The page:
Treasuries rose for a third day, pushing yields to almost the lowest this year, as demand for the safest assets was boosted by speculation a political showdown over the U.S. debt limit will slow the world’s biggest economy.
Benchmark 10-year yields dropped after Treasury Secretary Timothy F. Geithner said a failure to increase the debt ceiling by early March would “impose severe economic hardship.” Such lack of action by lawmakers would prompt a “formal review” of the U.S. credit ranking, Fitch Ratings said in a press release. Wholesale prices dropped for a third month, indicating little risk of a pickup in inflation and allowing the Fed to keep adding monetary stimulus without triggering a surge in prices. Rates on Treasury bills rose to the highest since November.
“We are in a low-rate environment,” said Thomas di Galoma, a managing director at Navigate Advisors LLC, a brokerage for institutional investors in Stamford, Connecticut. “It’s hard to make the argument for growing gross domestic product when taxes have been raised, and with spending cuts and the debt-ceiling uncertainty ahead. The Fed is still driving the market.”
The 10-year yield declined one basis point, or 0.01 percentage point, to 1.83 percent at 5 p.m. New York time, according to Bloomberg Bond Trader prices. The yield touched 1.81 percent, the lowest since Jan. 2. The 1.625 percent note due in November 2022 rose 3/32, or 94 cents per $1,000 face amount, to 98 4/32.
Thirty-year yields fell one basis point to 3.03 percent after touching 2.99 percent, the least since Jan. 2.
Rates on Treasury bills maturing around the time the U.S. is forecast to run out of money to pay its obligations are higher than those on longer-maturity securities, suggesting investors are concerned lawmakers may fail to agree to lift the debt ceiling.
Feb. 28 bill rates rose to 0.108 percent, an increase of 2 basis points, or 0.02 percentage point, and the highest since Nov. 14. That compares with 0.08 percent for bills due April 18. At the end of last year, the April bills yielded 7 basis points more than the February securities.
U.S. government securities traded at the most expensive level since Jan. 1. The 10-year term premium, a model created by economists at the Fed that includes expectations for interest rates, growth and inflation, touched negative 0.77 percent, the average for 2012, after reaching negative 0.67 percent on Jan. 3, the least costly level since May.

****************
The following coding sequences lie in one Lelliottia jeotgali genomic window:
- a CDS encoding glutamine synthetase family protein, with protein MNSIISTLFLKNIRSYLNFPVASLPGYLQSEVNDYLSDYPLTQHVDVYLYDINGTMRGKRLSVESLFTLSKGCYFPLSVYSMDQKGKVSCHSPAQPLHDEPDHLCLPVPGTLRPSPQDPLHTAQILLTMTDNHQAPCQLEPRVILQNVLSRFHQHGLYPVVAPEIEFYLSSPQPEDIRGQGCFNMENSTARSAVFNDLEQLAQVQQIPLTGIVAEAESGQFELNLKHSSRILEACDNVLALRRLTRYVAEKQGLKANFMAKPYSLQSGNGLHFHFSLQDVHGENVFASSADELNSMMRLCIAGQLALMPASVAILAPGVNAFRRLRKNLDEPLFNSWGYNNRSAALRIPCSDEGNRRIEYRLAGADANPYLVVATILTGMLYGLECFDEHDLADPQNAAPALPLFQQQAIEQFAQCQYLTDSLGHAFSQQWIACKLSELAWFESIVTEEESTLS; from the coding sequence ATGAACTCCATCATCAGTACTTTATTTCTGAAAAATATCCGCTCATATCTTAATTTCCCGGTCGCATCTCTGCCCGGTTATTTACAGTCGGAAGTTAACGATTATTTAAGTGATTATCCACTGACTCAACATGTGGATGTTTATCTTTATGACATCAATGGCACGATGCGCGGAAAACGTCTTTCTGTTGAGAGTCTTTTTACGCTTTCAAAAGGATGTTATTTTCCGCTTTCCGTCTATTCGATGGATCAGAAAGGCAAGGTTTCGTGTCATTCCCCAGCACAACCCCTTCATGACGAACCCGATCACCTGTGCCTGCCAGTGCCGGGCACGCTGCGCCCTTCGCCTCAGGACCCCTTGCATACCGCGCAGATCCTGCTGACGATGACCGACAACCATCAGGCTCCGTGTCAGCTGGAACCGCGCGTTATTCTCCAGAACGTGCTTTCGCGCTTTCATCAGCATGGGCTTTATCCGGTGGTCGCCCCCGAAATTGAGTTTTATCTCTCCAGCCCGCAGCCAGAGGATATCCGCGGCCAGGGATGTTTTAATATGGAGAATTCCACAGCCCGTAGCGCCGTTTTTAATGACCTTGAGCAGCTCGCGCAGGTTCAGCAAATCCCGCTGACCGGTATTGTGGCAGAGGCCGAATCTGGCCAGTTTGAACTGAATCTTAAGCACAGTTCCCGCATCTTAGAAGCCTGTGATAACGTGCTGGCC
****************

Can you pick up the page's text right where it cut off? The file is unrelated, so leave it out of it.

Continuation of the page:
A negative reading indicates investors are willing to accept yields below what’s considered fair value.
With as little as a month until the U.S. runs out of money to pay its bills, President Barack Obama warned Republicans in Congress yesterday not to use the need for a debt-limit increase to force through new spending cuts. Obama insisted he won’t negotiate on raising the debt ceiling because the U.S. has no choice other than to pay for spending it has authorized. Many Republicans in Congress say a boost in borrowing authority must be linked to spending cuts.
“I don’t think people are thinking that we’re going to just fail -- it’s a temporary thing,” said David Ader, head of U.S. government bond strategy at CRT Capital Group LLC in Stamford, Connecticut. “Under any circumstance, we can pay the debt. The question is the politics of it.”
The Treasury Department has been using emergency measures since the end of December to prevent a breach of the $16.4 trillion debt limit. In a letter yesterday to House Speaker John Boehner, Geithner said the department expects to exhaust those measures “between mid-February and early March.”
As the U.S. government spends more than it receives in taxes and other revenue, the debt limit is the total dollar amount the U.S. is allowed to borrow to pay its bills. Such borrowing can be used only to pay for spending authorized by Congress.
The limit was periodically raised since its creation in 1917. Congress increased the debt ceiling to reflect the cost of World War II, and lowered the level after the war ended. Since 1960, Congress has raised or revised the limit 79 times, including 49 times under Republican presidents, according to the Treasury Department.
Fitch Ratings said its AAA credit rankings on France and the U.K. are also likely to come under pressure this year due to slow economic growth and high debt levels.
The global bond market disagreed with Moody’s Investors Service and Standard & Poor’s more often than not last year when the companies told investors that governments were becoming safer or more risky. Yields on sovereign securities moved in the opposite direction from what ratings suggested in 53 percent of the 32 upgrades, downgrades and changes in credit outlook, according to data compiled by Bloomberg.
Treasuries have dropped 0.4 percent in the first two weeks of January, Bank of America Merrill Lynch indexes show, after returning 9.79 percent in 2011 and 2.2 percent in 2012.